Story-wise, Chronicle is predictable. It definitely utilizes a lot of the characteristics of other superhero movies. But it also dares to ask the question: What would you do if you had these powers? We see early on after getting these powers, the kids are playing pranks in a local store. When you watch that, it’s hilarious. It’s funny, because it’s probably something that I would do with those gifts. The interactions between Andrew, Matt and Steve are fantastic, because these are kids just out trying to have fun and discover what they can do. There’s definitely a lot of light moments in the film, but it does take a darker turn. It’s kind of predictable, though. The whole found-footage aspect in this film works surprisingly well. You can definitely see what’s going on, but it also changes perspectives from time to time, giving us a different look at what’s happening. If it’s not from another person’s camera-phone, it’s from a security camera or a cop car camera. When things hit the fan, they really hit the fan. The last act of the movie is exactly what you would expect from a superhero flick. It’s awesome.
Dane DeHann is one to watch. His performance as Andrew is fantastic. Andrew is an introvert, shy, and spends a lot of time by himself and generally out of view of other people. I like the character because he’s somebody I can relate to and sympathize with. While I fortunately don’t have a drunken and abusive father, I do spend a lot of time keeping a distance between myself and other people. It’s natural that some people tend to gravitate towards these kinds of characters. It’s kind of like looking into a mirror, only without superpowers. Alex Russell plays Andrew’s somewhat nerdy cousin who actually cares about Andrew. Michael B. Jordan plays the stereotypical sports guy. In conjunction with the other two, Jordan can be downright hysterical. Michael Kelly plays Andrew’s drunken father. I can’t imagine it’s really that hard to play a drunken jack-ass, but Kelly does it pretty well. The relationship between him and Andrew is obviously very antagonistic and ends up leading to one of the least surprising, yet satisfying confrontations in the movie.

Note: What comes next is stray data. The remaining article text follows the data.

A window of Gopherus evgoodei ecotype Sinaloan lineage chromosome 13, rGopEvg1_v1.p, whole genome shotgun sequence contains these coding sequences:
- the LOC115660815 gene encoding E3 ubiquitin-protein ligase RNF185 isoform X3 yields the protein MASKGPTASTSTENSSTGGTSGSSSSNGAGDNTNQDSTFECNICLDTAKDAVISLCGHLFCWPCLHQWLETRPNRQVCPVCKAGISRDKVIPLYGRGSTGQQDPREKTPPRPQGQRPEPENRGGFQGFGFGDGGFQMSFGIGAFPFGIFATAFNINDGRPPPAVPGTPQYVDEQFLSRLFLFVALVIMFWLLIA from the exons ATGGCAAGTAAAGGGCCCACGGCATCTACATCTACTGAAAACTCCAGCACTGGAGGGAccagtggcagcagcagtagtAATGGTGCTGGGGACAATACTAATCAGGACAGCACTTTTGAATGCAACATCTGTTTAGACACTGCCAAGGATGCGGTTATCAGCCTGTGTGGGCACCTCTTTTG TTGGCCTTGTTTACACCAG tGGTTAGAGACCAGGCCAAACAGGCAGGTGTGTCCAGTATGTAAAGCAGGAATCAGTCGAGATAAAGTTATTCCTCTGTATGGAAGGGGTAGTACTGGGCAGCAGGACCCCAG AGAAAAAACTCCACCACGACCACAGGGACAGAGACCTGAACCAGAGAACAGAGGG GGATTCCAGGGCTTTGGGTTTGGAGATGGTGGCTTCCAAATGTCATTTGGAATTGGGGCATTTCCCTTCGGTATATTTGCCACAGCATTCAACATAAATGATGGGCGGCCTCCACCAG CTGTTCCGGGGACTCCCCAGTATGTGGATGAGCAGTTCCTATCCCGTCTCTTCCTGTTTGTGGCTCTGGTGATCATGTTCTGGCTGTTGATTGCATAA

The action is absolutely fantastic, and given that it’s taken from nearly a first-person perspective, it’s exhilarating at times. There’s a scene in which the three kids are flying around in the sky, so being able to see that from a certain perspective is exciting. There’s definitely a good chunk of destruction(not on the level of Man of Steel, mind you), but it’s done on such an intimate level that it’s genuinely thrilling and not as over-the-top as you would expect. Unfortunately, a lot of the visuals are CG, so it kind of takes you out of the experience a little bit. Also, with Chronicle being a found-footage movie there’s a lot of shaky cam going on, so those with motion-sickness may want to avoid the film. At 82 minutes, Chronicle doesn’t overstay its welcome and moves along at a brisk pace. The other thing I noticed was the near lack of music. There’s no bombastic superhero theme going on at all. In fact, most of the music is done through the radio and background noise. It adds a little more ambiance to the whole experience, and it really works. This movie is a lot better than it should have been, but not quite as good as it needed to be. There are a few hiccups here and there, and it’s still a teen drama in the middle of it all. But Dane DeHann’s performance sells the whole thing. I think he’s got real potential. Chronicle gets an 8/10, mostly for doing something different with the superhero genre. I think it’s definitely worth a watch.